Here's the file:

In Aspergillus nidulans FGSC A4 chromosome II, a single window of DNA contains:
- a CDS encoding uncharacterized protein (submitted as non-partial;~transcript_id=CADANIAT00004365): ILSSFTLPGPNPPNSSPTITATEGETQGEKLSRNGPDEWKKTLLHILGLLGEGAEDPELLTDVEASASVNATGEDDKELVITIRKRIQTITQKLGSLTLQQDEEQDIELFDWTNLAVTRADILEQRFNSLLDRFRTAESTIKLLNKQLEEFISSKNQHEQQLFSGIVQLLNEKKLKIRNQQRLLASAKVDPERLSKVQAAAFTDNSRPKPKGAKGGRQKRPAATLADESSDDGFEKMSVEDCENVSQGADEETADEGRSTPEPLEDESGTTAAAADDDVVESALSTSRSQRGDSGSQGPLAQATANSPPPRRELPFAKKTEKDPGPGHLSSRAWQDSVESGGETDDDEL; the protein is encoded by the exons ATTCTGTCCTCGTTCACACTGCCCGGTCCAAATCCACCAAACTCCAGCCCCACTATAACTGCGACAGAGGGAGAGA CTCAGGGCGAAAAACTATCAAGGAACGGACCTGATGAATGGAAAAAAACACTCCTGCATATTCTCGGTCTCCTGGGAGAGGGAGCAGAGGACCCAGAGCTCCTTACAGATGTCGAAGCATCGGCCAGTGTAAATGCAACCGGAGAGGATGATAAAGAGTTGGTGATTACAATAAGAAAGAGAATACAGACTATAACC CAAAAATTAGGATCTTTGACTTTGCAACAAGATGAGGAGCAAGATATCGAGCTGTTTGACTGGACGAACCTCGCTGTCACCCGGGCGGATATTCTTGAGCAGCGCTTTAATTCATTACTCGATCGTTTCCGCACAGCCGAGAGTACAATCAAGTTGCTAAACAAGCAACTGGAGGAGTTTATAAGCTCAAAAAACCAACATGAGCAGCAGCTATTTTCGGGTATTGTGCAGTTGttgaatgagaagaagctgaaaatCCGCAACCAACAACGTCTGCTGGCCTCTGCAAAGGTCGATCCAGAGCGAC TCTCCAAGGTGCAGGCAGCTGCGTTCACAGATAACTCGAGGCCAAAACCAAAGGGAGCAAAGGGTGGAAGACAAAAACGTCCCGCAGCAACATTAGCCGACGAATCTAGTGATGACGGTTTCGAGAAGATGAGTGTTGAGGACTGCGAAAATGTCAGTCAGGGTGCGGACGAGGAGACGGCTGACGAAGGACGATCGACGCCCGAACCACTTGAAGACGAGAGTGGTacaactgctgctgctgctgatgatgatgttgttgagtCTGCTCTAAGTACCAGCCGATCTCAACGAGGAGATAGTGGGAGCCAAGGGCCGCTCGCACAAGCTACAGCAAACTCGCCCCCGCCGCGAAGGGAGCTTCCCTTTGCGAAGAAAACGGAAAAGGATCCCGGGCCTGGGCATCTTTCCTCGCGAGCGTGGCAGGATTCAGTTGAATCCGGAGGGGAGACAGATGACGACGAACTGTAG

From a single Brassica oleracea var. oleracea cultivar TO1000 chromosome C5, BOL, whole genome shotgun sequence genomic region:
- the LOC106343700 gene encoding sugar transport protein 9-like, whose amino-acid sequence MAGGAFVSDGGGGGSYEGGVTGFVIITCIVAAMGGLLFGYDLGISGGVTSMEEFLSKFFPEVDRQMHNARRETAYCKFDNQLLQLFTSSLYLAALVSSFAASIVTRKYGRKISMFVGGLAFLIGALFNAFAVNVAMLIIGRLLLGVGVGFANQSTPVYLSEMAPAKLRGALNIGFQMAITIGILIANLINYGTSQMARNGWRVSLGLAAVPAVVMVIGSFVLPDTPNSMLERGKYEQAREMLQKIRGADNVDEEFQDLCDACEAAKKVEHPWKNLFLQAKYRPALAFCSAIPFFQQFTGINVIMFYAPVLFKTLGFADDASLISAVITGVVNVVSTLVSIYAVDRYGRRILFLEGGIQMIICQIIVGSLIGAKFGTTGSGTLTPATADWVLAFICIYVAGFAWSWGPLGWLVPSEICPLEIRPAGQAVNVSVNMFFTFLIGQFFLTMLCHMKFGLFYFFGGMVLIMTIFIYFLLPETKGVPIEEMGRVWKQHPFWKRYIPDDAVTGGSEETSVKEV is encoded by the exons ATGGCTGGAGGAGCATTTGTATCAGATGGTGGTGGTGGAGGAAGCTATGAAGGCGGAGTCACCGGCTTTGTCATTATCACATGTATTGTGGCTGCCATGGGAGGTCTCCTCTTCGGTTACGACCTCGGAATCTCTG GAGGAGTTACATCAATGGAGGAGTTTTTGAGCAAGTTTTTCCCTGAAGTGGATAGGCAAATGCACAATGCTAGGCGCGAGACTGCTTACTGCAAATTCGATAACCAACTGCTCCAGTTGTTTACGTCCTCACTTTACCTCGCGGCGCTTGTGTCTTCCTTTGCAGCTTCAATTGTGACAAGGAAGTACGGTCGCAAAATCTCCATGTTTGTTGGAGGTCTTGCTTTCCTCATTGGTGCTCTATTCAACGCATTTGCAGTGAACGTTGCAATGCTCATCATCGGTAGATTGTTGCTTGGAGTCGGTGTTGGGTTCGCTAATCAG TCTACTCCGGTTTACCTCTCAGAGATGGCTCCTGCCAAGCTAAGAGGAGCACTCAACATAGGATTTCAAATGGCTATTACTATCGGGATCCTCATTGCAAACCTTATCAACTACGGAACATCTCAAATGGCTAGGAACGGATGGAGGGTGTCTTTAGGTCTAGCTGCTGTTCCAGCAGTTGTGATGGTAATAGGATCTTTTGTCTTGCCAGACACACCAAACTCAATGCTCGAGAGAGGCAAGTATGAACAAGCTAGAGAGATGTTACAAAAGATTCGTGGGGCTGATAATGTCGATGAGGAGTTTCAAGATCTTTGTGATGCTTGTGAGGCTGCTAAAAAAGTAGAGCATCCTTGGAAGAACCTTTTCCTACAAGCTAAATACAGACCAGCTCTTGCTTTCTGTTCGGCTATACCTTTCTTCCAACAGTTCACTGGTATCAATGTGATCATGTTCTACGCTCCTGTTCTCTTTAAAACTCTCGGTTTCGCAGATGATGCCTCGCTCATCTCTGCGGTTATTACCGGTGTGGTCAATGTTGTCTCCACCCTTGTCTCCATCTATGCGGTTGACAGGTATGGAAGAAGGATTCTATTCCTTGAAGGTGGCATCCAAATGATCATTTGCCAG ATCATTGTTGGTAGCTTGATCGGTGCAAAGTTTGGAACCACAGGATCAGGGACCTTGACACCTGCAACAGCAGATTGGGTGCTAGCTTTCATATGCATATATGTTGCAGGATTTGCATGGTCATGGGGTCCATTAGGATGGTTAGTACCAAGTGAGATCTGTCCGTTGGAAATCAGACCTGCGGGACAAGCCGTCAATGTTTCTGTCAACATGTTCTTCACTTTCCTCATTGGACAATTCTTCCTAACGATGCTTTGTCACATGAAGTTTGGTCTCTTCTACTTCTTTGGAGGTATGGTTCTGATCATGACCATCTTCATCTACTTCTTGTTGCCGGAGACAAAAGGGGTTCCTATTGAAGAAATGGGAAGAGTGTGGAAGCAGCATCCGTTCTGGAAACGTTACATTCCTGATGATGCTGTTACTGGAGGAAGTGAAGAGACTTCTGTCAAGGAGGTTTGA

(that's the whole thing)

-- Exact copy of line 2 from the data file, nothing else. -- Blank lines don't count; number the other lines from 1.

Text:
- a CDS encoding uncharacterized protein (submitted as non-partial;~transcript_id=CADANIAT00004365): ILSSFTLPGPNPPNSSPTITATEGETQGEKLSRNGPDEWKKTLLHILGLLGEGAEDPELLTDVEASASVNATGEDDKELVITIRKRIQTITQKLGSLTLQQDEEQDIELFDWTNLAVTRADILEQRFNSLLDRFRTAESTIKLLNKQLEEFISSKNQHEQQLFSGIVQLLNEKKLKIRNQQRLLASAKVDPERLSKVQAAAFTDNSRPKPKGAKGGRQKRPAATLADESSDDGFEKMSVEDCENVSQGADEETADEGRSTPEPLEDESGTTAAAADDDVVESALSTSRSQRGDSGSQGPLAQATANSPPPRRELPFAKKTEKDPGPGHLSSRAWQDSVESGGETDDDEL; the protein is encoded by the exons ATTCTGTCCTCGTTCACACTGCCCGGTCCAAATCCACCAAACTCCAGCCCCACTATAACTGCGACAGAGGGAGAGA CTCAGGGCGAAAAACTATCAAGGAACGGACCTGATGAATGGAAAAAAACACTCCTGCATATTCTCGGTCTCCTGGGAGAGGGAGCAGAGGACCCAGAGCTCCTTACAGATGTCGAAGCATCGGCCAGTGTAAATGCAACCGGAGAGGATGATAAAGAGTTGGTGATTACAATAAGAAAGAGAATACAGACTATAACC CAAAAATTAGGATCTTTGACTTTGCAACAAGATGAGGAGCAAGATATCGAGCTGTTTGACTGGACGAACCTCGCTGTCACCCGGGCGGATATTCTTGAGCAGCGCTTTAATTCATTACTCGATCGTTTCCGCACAGCCGAGAGTACAATCAAGTTGCTAAACAAGCAACTGGAGGAGTTTATAAGCTCAAAAAACCAACATGAGCAGCAGCTATTTTCGGGTATTGTGCAGTTGttgaatgagaagaagctgaaaatCCGCAACCAACAACGTCTGCTGGCCTCTGCAAAGGTCGATCCAGAGCGAC TCTCCAAGGTGCAGGCAGCTGCGTTCACAGATAACTCGAGGCCAAAACCAAAGGGAGCAAAGGGTGGAAGACAAAAACGTCCCGCAGCAACATTAGCCGACGAATCTAGTGATGACGGTTTCGAGAAGATGAGTGTTGAGGACTGCGAAAATGTCAGTCAGGGTGCGGACGAGGAGACGGCTGACGAAGGACGATCGACGCCCGAACCACTTGAAGACGAGAGTGGTacaactgctgctgctgctgatgatgatgttgttgagtCTGCTCTAAGTACCAGCCGATCTCAACGAGGAGATAGTGGGAGCCAAGGGCCGCTCGCACAAGCTACAGCAAACTCGCCCCCGCCGCGAAGGGAGCTTCCCTTTGCGAAGAAAACGGAAAAGGATCCCGGGCCTGGGCATCTTTCCTCGCGAGCGTGGCAGGATTCAGTTGAATCCGGAGGGGAGACAGATGACGACGAACTGTAG